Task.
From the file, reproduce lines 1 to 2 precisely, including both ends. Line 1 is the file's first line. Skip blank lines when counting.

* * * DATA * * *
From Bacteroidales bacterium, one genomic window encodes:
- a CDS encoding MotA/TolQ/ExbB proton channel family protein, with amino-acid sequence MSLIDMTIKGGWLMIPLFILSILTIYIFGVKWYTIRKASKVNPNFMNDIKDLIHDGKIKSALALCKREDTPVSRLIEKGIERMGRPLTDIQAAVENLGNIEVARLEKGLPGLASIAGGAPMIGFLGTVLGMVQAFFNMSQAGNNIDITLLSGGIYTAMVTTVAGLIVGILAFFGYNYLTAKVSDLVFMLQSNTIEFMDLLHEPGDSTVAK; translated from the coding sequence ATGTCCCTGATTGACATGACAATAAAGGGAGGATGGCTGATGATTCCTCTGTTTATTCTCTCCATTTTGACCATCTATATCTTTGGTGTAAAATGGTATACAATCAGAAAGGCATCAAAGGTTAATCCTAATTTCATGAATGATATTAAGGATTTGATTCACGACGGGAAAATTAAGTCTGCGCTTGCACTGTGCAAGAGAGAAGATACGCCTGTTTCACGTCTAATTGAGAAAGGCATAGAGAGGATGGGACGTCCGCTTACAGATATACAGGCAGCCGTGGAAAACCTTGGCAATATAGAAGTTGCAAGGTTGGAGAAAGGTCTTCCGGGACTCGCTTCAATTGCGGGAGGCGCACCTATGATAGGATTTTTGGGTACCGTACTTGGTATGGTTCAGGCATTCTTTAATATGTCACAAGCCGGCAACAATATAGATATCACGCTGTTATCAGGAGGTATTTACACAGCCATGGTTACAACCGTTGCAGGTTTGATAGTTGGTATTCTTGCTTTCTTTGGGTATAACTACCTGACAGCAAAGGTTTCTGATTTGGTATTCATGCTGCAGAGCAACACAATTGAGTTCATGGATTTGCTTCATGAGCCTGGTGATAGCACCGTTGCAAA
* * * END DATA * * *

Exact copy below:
From Bacteroidales bacterium, one genomic window encodes:
- a CDS encoding MotA/TolQ/ExbB proton channel family protein, with amino-acid sequence MSLIDMTIKGGWLMIPLFILSILTIYIFGVKWYTIRKASKVNPNFMNDIKDLIHDGKIKSALALCKREDTPVSRLIEKGIERMGRPLTDIQAAVENLGNIEVARLEKGLPGLASIAGGAPMIGFLGTVLGMVQAFFNMSQAGNNIDITLLSGGIYTAMVTTVAGLIVGILAFFGYNYLTAKVSDLVFMLQSNTIEFMDLLHEPGDSTVAK; translated from the coding sequence ATGTCCCTGATTGACATGACAATAAAGGGAGGATGGCTGATGATTCCTCTGTTTATTCTCTCCATTTTGACCATCTATATCTTTGGTGTAAAATGGTATACAATCAGAAAGGCATCAAAGGTTAATCCTAATTTCATGAATGATATTAAGGATTTGATTCACGACGGGAAAATTAAGTCTGCGCTTGCACTGTGCAAGAGAGAAGATACGCCTGTTTCACGTCTAATTGAGAAAGGCATAGAGAGGATGGGACGTCCGCTTACAGATATACAGGCAGCCGTGGAAAACCTTGGCAATATAGAAGTTGCAAGGTTGGAGAAAGGTCTTCCGGGACTCGCTTCAATTGCGGGAGGCGCACCTATGATAGGATTTTTGGGTACCGTACTTGGTATGGTTCAGGCATTCTTTAATATGTCACAAGCCGGCAACAATATAGATATCACGCTGTTATCAGGAGGTATTTACACAGCCATGGTTACAACCGTTGCAGGTTTGATAGTTGGTATTCTTGCTTTCTTTGGGTATAACTACCTGACAGCAAAGGTTTCTGATTTGGTATTCATGCTGCAGAGCAACACAATTGAGTTCATGGATTTGCTTCATGAGCCTGGTGATAGCACCGTTGCAAA